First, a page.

As the Cold War ended, the meta-narrative of IR shifted. Today, the almost pre-packaged understanding of the ‘advantages’ of liberal reform – often simply a code for economic austerity – is stock-in-trade for contemporary think tanks. While neoliberal economics as an instrument of social engineering, both domestically and internationally, has increasingly hovered over the discipline, security and geopolitics remain the staple diet of the policy end of IR. In fact, threading these together is not new. The most famous example (yet notoriously overlooked in IR circles) is the Nixon administration’s intervention in Chile in September 1973. This coup against the democratically elected government occurred almost at the mid-point of the United States’ two-decades-long direct involvement in this country. Driven by Cold War anti-communism, the United States was determined to keep the Marxist-inclined government of Salvador Allende in check. The successful right-wing military coup was a precursor to a policy of social control, which gathered force from 1975 onwards, and was based on neoliberal economic policies. But in its more recent incarnation, under the utopian guise of globalisation, there is a sense that a ‘neo-liberal corporate takeover … has asserted America’s centrality in the world’ (Buell 2000, 310).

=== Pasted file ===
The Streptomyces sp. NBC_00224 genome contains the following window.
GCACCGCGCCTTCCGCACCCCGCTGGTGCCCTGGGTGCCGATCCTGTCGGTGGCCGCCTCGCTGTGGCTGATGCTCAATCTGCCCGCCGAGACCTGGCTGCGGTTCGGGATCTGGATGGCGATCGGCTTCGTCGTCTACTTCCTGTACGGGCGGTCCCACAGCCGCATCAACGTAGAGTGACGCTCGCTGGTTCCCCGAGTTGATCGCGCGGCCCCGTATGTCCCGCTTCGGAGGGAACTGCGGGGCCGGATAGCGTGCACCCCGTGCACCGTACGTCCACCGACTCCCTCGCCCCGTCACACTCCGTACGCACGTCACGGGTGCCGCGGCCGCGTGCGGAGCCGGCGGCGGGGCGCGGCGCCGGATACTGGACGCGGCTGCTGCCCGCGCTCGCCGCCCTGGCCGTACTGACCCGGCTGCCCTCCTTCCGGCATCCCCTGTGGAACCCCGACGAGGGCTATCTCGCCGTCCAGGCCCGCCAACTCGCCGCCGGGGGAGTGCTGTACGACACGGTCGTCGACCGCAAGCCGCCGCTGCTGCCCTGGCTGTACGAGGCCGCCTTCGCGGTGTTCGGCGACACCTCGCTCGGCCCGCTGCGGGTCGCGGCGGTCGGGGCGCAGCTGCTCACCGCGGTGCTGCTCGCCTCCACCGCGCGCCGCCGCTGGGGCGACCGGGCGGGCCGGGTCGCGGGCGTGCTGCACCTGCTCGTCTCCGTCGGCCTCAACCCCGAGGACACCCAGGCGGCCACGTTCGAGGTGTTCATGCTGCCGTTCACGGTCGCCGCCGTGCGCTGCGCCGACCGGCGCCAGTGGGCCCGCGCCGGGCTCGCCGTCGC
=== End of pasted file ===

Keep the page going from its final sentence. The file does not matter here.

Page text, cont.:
Three further points on think tanks need to be aired. First, as the discipline has become a popular academic subject, more and more IR graduates have entered the work place, and think tanks are significant places of employment. Indeed, it is possible to talk about IR as an academic ‘industry’ grounded in think tanks. This is linked to the second of my points, that there exists a triangular relationship between think tank, sponsors and the press or social media. Finally, the interaction of people trained in the same grammar and vocabulary often produces groupthink and a closed insider terminology. It becomes impossible to see beyond closed and often self-selecting groups – called ‘experts’ – who are pre-destined, almost, to repeat the same ideas to each other. Can any of these practices be conducive to sound policy outcomes? This is where the ‘critical turn’ in IR, which began in the early 1980s and spread in the course of the decade to several of its sub-fields, is especially important for understanding the future of IR and the world it makes. The arrival of critical theories opened up a space to question legitimately the theory and practice of an inner sanctum in the discipline. It certainly enabled me to be self-reflexive of my own thinking and to ask searching questions about the theory and practice of security in southern Africa (Vale 2003).
As in every discipline, and in every facet of life and knowing, sources of certainty have to be questioned continuously and critical perspectives have freed the space for doing so in IR. The constant challenge in our professional lives – especially in IR – is to negotiate the space between understanding what questions are intellectually interesting and which will truly make the world a better place.